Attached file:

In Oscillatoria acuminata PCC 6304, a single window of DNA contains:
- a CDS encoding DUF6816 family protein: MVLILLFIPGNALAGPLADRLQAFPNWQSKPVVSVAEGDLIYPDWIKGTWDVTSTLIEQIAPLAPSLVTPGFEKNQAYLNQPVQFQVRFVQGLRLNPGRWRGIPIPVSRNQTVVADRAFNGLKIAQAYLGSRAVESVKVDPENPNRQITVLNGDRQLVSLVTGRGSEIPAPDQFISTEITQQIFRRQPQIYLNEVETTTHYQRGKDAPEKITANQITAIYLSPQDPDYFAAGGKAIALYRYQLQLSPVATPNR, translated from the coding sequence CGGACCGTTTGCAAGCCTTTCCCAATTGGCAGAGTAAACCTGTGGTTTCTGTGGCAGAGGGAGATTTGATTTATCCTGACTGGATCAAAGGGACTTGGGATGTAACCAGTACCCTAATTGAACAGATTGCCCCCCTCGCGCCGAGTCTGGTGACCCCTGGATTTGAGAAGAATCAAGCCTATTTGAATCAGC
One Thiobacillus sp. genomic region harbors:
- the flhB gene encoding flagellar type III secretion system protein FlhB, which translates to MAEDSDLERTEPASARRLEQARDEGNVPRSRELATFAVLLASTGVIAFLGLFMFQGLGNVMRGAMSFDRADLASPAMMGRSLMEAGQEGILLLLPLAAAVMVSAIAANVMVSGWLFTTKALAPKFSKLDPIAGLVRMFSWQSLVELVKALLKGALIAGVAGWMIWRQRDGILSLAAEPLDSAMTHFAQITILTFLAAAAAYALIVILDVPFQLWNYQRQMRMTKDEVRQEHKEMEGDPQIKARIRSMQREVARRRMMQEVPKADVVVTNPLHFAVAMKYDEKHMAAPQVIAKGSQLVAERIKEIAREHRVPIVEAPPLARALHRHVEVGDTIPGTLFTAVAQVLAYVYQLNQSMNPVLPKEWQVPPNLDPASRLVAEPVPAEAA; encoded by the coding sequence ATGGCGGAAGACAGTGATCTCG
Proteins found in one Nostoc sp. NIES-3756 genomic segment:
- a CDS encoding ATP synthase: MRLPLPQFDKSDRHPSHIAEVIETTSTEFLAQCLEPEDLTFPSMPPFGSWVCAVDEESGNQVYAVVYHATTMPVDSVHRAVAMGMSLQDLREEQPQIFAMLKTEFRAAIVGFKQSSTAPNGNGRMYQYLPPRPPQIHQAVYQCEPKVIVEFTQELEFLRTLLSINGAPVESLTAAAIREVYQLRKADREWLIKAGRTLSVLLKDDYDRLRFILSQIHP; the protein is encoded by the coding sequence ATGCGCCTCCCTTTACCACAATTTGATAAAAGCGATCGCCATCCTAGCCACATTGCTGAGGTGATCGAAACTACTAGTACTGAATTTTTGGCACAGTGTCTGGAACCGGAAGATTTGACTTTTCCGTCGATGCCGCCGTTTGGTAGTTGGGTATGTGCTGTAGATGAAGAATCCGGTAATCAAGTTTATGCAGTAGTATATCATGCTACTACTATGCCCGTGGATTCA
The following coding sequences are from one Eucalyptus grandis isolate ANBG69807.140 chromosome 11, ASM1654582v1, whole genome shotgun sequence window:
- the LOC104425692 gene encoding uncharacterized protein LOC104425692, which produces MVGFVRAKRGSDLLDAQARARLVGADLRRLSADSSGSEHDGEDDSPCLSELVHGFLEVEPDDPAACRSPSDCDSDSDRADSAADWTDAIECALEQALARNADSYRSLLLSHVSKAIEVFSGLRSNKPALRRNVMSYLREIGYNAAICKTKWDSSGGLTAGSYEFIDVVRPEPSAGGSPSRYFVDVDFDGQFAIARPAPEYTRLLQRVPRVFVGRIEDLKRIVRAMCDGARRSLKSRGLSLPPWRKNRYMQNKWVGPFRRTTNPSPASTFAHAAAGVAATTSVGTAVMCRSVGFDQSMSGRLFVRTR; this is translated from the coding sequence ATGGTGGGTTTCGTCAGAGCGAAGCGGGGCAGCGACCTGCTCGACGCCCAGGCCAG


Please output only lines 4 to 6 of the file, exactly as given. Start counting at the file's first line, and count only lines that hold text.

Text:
- the flhB gene encoding flagellar type III secretion system protein FlhB, which translates to MAEDSDLERTEPASARRLEQARDEGNVPRSRELATFAVLLASTGVIAFLGLFMFQGLGNVMRGAMSFDRADLASPAMMGRSLMEAGQEGILLLLPLAAAVMVSAIAANVMVSGWLFTTKALAPKFSKLDPIAGLVRMFSWQSLVELVKALLKGALIAGVAGWMIWRQRDGILSLAAEPLDSAMTHFAQITILTFLAAAAAYALIVILDVPFQLWNYQRQMRMTKDEVRQEHKEMEGDPQIKARIRSMQREVARRRMMQEVPKADVVVTNPLHFAVAMKYDEKHMAAPQVIAKGSQLVAERIKEIAREHRVPIVEAPPLARALHRHVEVGDTIPGTLFTAVAQVLAYVYQLNQSMNPVLPKEWQVPPNLDPASRLVAEPVPAEAA; encoded by the coding sequence ATGGCGGAAGACAGTGATCTCG
Proteins found in one Nostoc sp. NIES-3756 genomic segment:
- a CDS encoding ATP synthase: MRLPLPQFDKSDRHPSHIAEVIETTSTEFLAQCLEPEDLTFPSMPPFGSWVCAVDEESGNQVYAVVYHATTMPVDSVHRAVAMGMSLQDLREEQPQIFAMLKTEFRAAIVGFKQSSTAPNGNGRMYQYLPPRPPQIHQAVYQCEPKVIVEFTQELEFLRTLLSINGAPVESLTAAAIREVYQLRKADREWLIKAGRTLSVLLKDDYDRLRFILSQIHP; the protein is encoded by the coding sequence ATGCGCCTCCCTTTACCACAATTTGATAAAAGCGATCGCCATCCTAGCCACATTGCTGAGGTGATCGAAACTACTAGTACTGAATTTTTGGCACAGTGTCTGGAACCGGAAGATTTGACTTTTCCGTCGATGCCGCCGTTTGGTAGTTGGGTATGTGCTGTAGATGAAGAATCCGGTAATCAAGTTTATGCAGTAGTATATCATGCTACTACTATGCCCGTGGATTCA